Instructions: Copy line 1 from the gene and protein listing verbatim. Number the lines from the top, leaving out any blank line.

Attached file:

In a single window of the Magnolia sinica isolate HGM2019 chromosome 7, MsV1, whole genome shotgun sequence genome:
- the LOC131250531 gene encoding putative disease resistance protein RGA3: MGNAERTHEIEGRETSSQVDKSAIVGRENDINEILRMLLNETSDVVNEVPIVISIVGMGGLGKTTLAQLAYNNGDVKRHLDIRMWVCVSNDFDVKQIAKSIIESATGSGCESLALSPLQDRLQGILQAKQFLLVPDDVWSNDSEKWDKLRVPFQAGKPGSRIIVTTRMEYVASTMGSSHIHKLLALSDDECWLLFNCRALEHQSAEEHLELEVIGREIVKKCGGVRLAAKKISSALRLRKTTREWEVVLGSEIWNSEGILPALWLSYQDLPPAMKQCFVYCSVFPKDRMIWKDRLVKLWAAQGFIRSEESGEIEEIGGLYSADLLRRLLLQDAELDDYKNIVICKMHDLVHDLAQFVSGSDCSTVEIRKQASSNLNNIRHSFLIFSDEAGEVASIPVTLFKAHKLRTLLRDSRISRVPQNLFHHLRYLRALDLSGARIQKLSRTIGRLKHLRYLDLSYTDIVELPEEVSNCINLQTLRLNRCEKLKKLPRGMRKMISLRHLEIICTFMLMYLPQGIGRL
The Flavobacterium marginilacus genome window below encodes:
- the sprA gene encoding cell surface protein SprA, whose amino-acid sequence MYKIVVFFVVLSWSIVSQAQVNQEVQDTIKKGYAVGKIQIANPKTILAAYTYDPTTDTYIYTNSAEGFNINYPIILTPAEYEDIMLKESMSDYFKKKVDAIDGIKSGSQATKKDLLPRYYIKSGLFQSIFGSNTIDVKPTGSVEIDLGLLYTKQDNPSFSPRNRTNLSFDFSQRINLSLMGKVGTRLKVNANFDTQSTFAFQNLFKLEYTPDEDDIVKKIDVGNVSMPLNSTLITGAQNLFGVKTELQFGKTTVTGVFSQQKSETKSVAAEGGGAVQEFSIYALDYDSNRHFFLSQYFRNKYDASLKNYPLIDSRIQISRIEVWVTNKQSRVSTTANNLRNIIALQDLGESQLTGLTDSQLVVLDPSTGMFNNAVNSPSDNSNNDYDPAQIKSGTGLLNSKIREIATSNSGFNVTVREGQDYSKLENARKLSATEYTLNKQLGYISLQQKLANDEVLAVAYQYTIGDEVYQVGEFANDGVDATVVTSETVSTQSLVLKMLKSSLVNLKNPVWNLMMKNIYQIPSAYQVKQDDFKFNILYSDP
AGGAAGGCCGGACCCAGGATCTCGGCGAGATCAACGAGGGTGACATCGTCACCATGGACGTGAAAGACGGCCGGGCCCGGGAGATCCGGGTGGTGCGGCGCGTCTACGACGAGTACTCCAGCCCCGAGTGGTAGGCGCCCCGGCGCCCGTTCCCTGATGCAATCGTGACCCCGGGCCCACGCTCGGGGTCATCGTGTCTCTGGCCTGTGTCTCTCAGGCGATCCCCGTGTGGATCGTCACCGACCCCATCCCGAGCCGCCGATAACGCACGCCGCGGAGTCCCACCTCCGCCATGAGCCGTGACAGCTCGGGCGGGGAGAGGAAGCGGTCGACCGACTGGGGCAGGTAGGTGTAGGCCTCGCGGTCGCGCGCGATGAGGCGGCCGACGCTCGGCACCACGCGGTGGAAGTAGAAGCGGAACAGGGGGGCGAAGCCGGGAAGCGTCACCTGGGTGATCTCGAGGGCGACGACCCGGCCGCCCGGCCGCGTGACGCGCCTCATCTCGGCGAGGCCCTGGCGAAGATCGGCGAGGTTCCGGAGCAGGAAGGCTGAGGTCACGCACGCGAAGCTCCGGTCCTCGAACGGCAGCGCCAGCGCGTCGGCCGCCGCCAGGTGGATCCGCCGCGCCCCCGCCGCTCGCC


In a single window of the Magnolia sinica isolate HGM2019 chromosome 7, MsV1, whole genome shotgun sequence genome: